Ryan Chartrand

So, you’re hanging out with your friends who you endearingly call “wine-a-holics” and you’re discussing your favorite wines. Everyone is quick to name their favorite red and what seems to be the “in” varietal at the moment. All of the sudden your mom walks in on the conversation and drops her opine. “Well, gosh darn it, I just L-O-V-E White Zinfandel.”

At this moment in time you are left wondering where she came from and how she just embarrassed you more than her collection of baby photos ever could. So why the faux pas? Why do people shy away from sharing their true feelings on White Zinfandel?

Two Words: Jug Wine. We’ve all been there before on our quest for better wine. That’s right, we’ve all done the “Blush Slumping,” just admit it. You’ve got to start somewhere. I believe White Zinfandel is the perfect starter. It’s young, it’s sweet and it certainly will never complain about your lack of expertise.

White Zin is fresh, fun, exuberant and best of all uncomplicated…perhaps reminiscent of your crush from the dorm’s. So why the looks of disgust and disapproval? Most likely because White Zinfandel started as a fad wine to evangelically convert beer drinkers into wine drinkers. It was also there around the time of wine coolers, spritzers and those hideous spandex aerobics outfits. Twenty years ago White Zin was the “it” drink – as long as you brought it to a party in a jug for everyone to share.

In the 1970s a Napa Valley winery by the name of Sutter Homes began experimenting on how to perfect their ultra-gourmet Zinfandels by draining juices in order to concentrate color and flavor in the remaining wine. Well, one particular winemaker accidentally tasted this runoff juice and was surprised by its sweet and mild nature.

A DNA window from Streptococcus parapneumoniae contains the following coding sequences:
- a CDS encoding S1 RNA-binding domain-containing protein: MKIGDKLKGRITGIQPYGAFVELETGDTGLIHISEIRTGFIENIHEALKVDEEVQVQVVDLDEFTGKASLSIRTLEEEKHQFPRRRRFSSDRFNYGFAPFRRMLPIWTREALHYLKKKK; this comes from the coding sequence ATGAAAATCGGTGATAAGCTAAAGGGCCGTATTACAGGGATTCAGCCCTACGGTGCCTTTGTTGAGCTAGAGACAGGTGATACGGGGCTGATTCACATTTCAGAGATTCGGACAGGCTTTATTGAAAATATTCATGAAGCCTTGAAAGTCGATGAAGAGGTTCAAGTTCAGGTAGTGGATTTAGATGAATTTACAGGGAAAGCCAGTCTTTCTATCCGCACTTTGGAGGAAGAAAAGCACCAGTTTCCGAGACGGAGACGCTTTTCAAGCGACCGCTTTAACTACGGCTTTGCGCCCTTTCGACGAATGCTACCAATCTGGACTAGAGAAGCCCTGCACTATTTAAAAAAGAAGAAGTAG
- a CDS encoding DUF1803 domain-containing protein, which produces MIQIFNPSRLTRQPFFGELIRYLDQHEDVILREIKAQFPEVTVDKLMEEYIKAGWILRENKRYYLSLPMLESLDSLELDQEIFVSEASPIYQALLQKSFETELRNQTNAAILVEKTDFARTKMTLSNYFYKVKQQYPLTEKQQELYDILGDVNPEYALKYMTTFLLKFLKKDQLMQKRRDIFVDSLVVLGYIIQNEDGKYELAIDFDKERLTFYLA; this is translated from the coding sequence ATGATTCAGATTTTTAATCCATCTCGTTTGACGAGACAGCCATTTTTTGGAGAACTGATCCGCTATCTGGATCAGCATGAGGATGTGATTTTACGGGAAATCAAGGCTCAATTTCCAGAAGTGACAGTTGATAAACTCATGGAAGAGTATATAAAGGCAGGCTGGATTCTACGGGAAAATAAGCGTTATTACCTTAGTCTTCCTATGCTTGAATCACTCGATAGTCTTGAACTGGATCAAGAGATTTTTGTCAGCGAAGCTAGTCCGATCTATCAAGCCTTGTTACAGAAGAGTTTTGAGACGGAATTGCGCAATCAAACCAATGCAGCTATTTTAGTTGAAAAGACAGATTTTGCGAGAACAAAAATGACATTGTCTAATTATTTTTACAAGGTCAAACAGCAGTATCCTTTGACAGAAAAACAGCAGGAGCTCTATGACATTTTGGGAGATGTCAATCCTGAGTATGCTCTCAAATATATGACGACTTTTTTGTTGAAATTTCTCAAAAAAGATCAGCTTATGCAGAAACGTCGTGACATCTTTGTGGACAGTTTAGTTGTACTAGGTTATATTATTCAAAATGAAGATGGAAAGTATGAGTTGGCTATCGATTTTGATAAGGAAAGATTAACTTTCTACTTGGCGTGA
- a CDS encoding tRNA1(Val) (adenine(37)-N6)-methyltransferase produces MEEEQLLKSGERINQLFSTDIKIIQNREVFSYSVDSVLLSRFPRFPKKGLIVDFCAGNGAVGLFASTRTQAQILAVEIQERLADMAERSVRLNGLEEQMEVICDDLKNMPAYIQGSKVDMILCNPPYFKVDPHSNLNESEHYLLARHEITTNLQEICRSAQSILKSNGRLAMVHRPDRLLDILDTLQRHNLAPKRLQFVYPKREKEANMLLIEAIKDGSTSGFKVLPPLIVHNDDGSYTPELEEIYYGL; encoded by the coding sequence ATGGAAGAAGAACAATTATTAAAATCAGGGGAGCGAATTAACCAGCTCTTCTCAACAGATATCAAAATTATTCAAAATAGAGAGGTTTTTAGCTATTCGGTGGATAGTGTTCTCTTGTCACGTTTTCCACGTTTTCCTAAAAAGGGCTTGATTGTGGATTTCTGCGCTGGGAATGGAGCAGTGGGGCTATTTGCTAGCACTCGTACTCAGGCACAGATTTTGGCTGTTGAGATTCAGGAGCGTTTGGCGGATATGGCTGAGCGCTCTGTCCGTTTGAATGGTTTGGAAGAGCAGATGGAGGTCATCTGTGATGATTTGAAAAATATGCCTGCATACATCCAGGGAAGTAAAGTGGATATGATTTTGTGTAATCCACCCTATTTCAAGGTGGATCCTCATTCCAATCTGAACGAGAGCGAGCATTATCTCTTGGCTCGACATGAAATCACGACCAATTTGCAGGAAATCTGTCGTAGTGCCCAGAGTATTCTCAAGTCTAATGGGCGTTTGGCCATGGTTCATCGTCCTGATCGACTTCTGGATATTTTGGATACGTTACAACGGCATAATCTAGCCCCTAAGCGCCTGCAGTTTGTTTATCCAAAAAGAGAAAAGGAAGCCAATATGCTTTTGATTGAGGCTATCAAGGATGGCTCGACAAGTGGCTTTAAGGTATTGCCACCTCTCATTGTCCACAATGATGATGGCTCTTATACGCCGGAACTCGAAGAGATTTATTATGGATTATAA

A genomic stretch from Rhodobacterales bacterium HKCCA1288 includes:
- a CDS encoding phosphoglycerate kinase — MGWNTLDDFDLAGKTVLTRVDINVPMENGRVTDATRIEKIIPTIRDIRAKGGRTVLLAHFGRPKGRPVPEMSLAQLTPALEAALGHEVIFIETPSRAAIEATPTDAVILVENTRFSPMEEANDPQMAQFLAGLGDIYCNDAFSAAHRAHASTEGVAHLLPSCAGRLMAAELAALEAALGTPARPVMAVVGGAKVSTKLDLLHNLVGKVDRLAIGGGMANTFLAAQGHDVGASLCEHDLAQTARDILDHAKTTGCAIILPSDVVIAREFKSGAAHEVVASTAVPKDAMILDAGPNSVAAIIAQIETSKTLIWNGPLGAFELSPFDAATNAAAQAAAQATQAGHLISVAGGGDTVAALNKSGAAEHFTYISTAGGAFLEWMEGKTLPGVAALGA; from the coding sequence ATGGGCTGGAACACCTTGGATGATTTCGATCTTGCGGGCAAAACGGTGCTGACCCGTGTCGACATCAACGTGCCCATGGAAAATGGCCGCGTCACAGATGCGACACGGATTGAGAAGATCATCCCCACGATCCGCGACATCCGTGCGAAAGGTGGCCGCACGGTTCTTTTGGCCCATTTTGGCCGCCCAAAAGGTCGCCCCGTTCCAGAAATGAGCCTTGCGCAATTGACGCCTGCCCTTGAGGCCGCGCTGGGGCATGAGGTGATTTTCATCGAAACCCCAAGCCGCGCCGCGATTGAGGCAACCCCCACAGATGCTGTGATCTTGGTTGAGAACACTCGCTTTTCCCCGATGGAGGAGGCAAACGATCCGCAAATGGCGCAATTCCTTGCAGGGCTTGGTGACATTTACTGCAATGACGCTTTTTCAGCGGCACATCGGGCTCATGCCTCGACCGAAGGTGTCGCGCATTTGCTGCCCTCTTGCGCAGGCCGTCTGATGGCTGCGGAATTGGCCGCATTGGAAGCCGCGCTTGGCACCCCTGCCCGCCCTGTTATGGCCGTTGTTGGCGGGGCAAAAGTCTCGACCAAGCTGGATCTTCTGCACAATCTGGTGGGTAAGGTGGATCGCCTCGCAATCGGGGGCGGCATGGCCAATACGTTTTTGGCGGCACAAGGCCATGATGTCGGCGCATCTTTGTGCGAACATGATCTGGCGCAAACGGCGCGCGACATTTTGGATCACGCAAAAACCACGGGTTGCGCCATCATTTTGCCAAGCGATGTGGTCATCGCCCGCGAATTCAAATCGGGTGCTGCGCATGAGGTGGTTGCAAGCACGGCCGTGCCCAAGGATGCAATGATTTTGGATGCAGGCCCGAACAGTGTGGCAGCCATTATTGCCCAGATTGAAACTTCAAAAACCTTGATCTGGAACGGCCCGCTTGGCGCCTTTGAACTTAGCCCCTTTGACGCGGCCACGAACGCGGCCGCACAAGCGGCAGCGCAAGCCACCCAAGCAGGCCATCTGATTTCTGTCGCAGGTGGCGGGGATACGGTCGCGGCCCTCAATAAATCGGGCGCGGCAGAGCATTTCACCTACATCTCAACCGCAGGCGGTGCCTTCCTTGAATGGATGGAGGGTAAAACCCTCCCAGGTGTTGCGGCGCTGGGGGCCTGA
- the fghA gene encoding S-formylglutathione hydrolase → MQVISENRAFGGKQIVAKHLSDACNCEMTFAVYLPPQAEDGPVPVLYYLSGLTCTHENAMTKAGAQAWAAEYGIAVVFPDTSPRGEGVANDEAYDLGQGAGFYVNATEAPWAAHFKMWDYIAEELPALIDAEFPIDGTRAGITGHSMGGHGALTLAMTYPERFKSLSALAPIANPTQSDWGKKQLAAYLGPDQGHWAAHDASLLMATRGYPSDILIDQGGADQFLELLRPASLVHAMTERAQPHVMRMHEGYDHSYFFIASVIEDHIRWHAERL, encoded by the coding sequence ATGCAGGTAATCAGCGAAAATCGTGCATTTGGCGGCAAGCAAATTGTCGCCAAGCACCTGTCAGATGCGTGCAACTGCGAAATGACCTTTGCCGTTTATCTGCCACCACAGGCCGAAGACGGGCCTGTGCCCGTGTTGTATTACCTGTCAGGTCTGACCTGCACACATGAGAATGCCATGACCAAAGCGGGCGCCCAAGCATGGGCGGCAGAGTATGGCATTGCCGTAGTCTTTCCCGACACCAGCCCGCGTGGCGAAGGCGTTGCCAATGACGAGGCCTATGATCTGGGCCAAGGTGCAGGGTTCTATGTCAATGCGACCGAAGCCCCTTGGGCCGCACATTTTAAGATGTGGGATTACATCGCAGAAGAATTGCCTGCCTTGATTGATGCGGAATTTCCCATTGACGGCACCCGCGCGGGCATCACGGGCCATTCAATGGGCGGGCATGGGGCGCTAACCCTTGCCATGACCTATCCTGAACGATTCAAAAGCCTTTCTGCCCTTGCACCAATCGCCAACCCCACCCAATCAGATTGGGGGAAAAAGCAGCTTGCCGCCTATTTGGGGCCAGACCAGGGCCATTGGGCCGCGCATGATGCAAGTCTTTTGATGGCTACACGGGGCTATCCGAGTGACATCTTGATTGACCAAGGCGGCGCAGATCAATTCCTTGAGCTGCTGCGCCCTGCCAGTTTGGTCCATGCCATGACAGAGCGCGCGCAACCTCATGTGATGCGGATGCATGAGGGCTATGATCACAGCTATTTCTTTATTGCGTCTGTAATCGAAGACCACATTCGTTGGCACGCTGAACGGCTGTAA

White Zinfandel is grown from Zinfandel grapes and is not a separate varietal, rather a method of production. This blush wine goes through a “Stuck Fermentation,” in other words, the yeast dies before it has a chance to turn most of the sugar into alcohol.

In essence, White Zinfandel is a stunted version of Zinfandel with a milder, sweet taste. Because of its more subdued nature, it is easy to see why White Zin is the third most popular wine bought in the United States as of 2006, according to Wikipedia.

For all those readers out there who have never tried wine but would like to, I would recommend to you this “Wine on Training Wheels.” The transition from there to white wines is a very smooth one.

Well, maybe if you’ve been around the vineyard block a few times, you might prefer the good old-fashioned original. That’s right, Zinfandel, the bold, spicy and passionate older sister. She’s the more complicated, drier and experienced of the two.

But Zin’s not one you can learn to love overnight. White Zin’s your best bet if you’re looking for something fun and short lived. So for those of you who secretly have a “Blush Crush,” I have a few recommendations.

If you enjoy sweet, smooth wines, check out Beringer’s 2005 White Zinfandel ($5 to $7). However, if you enjoy a crisper, drier spin on Zin, try Turning Leaf’s 2005 Reserve White Zinfandel ($4 to $6) on for size. This little blush wine works with just about any meal, specifically light pastas. Try out Rachel Ray’s recipe “You Won’t Be Single For Long Vodka Cream Pasta” (Foodnetwork.com ) along with your newly found pal White Zinfandel tonight.

Feel free to submit any recommendations, favorite wines or recipes to laurenjeter@gmail.com.

Lauren Jeter is a 2005 wine and viticulture graduate and is currently pursuing a master’s in ag business.

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